Fresh back from Damascus, I was taking my coffee on the Beirut Corniche this week when a neat little Greek warship hove into sight. I picked up my French mandate binoculars – they must have travelled in and out of Beirut many times between 1922 and 1946 – and espied that “F465” was the frigate’s hull number, of which more later. It was stooging along the Lebanese coastline on an utterly useless task and was supposed – along with other naval vessels of the UN force – to be preventing Hezbollah from shipping weapons into Lebanon. That was the whole idea conceived by the UN back in 2006 after the latest Hezbollah-Israeli war which Hezbollah did not win and which Israel definitely lost – and which also finally did for Tony Blair the following year, we might remind ourselves – and which brought yet more international troops to Lebanon.
But for some strange reason, it was assumed back in 2006 that Iran was sending weapons to the Hezbollah across the Mediterranean, even though everyone in Lebanon knows that Iran is to the east of Lebanon and that its weapons have always reached Lebanon via Syria – which, since it is also to the east of Lebanon, makes sense. In any event, now that Syria is playing the civil war role that Lebanon played between 1975 and 1990 – with the Russians, the Americans, the Iranians, the Lebanese Hezbollah, the Iraqis, Afghan militiamen, Isis, Al-Nusrah, Kurds, Turks and Uncle Tom Cobbly all playing their various roles – it might surprise readers to know that it is to yet another country that the Syrians have recently been paying attention.
For some days ago, Bashar al-Assad held a private meeting of Syrian journalists in Damascus and informed them that relations had resumed – at a very low and humble level – between Qatar and Syria. They were not under any circumstances to quote him as saying this, nor to give any presidential credence to the story. But they could mention it in passing, stressing that this was not a resumption of relations, merely two nations maintaining contact. But it makes an intriguing story.
For years ago, nearer the start of the Syrian war, a clutch of nuns were released by their kidnappers in Syria through the joint intervention of Assad, the Emir of Qatar and General Abbas Ibrahim, the doyen of the Lebanese intelligence service. Indeed, the said nuns actually expressed their appreciation to both Assad and the Emir. Rumour had it that a lot of money was paid for their release – so much that, as I have reported before, they must have been the most expensive nuns in the world.
But it is Qatar which we should be thinking about. Qatar is great because it has oil and liquid gas and the al-Jazeera television channel. But it is alone, praying that the Saudis and the Emiratis don’t invade it, a tiny peninsula containing a huge American military base but much abused by Donald Trump himself. Its royal families might be emperors but they have no empire; imagine Britain without India. But if Qatar was to rescue Syria when the war there is over – if its vast wealth could rebuild that ancient land – then Qatar would have an empire for its emperors. Not that Qatar would ever own Syria – far from it, Syrians would fight to stop that – but it would have, as we say in the Middle East, “considerable influence”. It would have power. And a power – with a Mediterranean coastline – that even Saudi Arabia doesn’t have.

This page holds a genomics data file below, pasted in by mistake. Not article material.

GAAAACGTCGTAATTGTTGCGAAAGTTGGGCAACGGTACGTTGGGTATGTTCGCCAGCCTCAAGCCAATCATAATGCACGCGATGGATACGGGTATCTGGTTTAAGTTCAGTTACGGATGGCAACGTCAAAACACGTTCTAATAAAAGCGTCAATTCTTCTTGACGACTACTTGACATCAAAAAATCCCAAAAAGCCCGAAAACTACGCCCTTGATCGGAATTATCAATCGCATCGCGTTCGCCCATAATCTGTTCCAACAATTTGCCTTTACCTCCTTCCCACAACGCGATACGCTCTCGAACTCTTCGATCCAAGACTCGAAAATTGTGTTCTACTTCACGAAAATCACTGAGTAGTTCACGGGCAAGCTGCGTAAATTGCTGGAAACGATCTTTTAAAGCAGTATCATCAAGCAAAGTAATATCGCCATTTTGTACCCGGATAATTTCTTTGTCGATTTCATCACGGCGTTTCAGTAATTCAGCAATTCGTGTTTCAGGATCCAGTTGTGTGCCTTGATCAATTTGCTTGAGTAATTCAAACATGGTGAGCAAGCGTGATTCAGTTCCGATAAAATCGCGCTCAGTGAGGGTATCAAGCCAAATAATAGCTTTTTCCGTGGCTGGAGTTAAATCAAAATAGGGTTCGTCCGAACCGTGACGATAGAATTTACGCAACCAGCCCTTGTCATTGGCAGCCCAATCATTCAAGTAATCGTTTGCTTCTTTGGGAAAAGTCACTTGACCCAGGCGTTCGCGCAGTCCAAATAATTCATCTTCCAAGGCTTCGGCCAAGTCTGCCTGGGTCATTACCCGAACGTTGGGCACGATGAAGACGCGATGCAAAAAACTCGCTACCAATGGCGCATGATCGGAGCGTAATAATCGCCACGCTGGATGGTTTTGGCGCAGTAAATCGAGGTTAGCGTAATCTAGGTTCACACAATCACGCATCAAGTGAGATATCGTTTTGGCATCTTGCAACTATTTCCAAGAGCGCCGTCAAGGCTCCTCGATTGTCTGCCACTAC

Is that what we are seeing the start of right now? Of course, the Russians would also be involved – and let’s remember that the Saudi king was a guest of Putin not that long ago – and perhaps the Iranians, in a marginal way. The idea, by the way, that the Iranians dominate Syria is a myth, much repeated by Benjamin Netanyahu. Nor, I might add, are they terribly popular. On all my travels, I haven’t seen an Iranian on the Syrian front lines for more than a year. Hezbollah, yes. And of course, the Syrian army would play a prominent part in the rebuilding of Syria. If Assad survives – and I’ve yet to meet anyone in Syria who thinks otherwise – then the army will survive.
Not many weeks ago, Syrian television showed troops, tanks, transporters and trucks heading south for the final battle at eastern Ghouta. It was assumed that the purpose was to frighten the remaining Islamists in Ghouta. But the real reason was quite different. The army wanted to find out how quickly it could move 25,000 troops from Aleppo and the north to Damascus and the south. It took just 48 hours. In other words, this is not just a fighting army which has survived. It is a mobile one. Which brings us to another little point that bothers Syria.
Along its border with Israeli-occupied Golan, there are a variety of militias – some of them Islamists – who have a marginally good relationship with Israel. The Israelis have even taken some of their wounded to Israeli hospitals. The Israelis have never bombed them. They have only bombed the Syrians and the Iranians and Hezbollah. So what, if the war ended, would the Israelis do with this little cul-de sac below Golan? Watch Assad’s soldiers take it back? Or try to set up a Syrian version of the occupation zone which Israel controlled in southern Lebanon from 1982 till 2000?
In other words, would Israel try to take some Syrian territory in the aftermath of the war – and claim that it was necessary to do so to keep the Iranians, the mythic Persian hordes, from the Israeli border? Now there’s a thought, albeit that the wiser generals in the Israeli army would not wish to take on the most ruthless and battle-hardened army in the Middle East – which is the Syrian army.
An interesting thought to ponder as I finished my coffee on the Beirut Corniche this week and padded to my office to look up the name of Greece’s frigate in the Mediterranean. Hull Number F465, it transpires, is a ship named “Themistocles”. So that was the chap I was looking at. Ancient Athenian. Conqueror of the Persians, wasn’t he?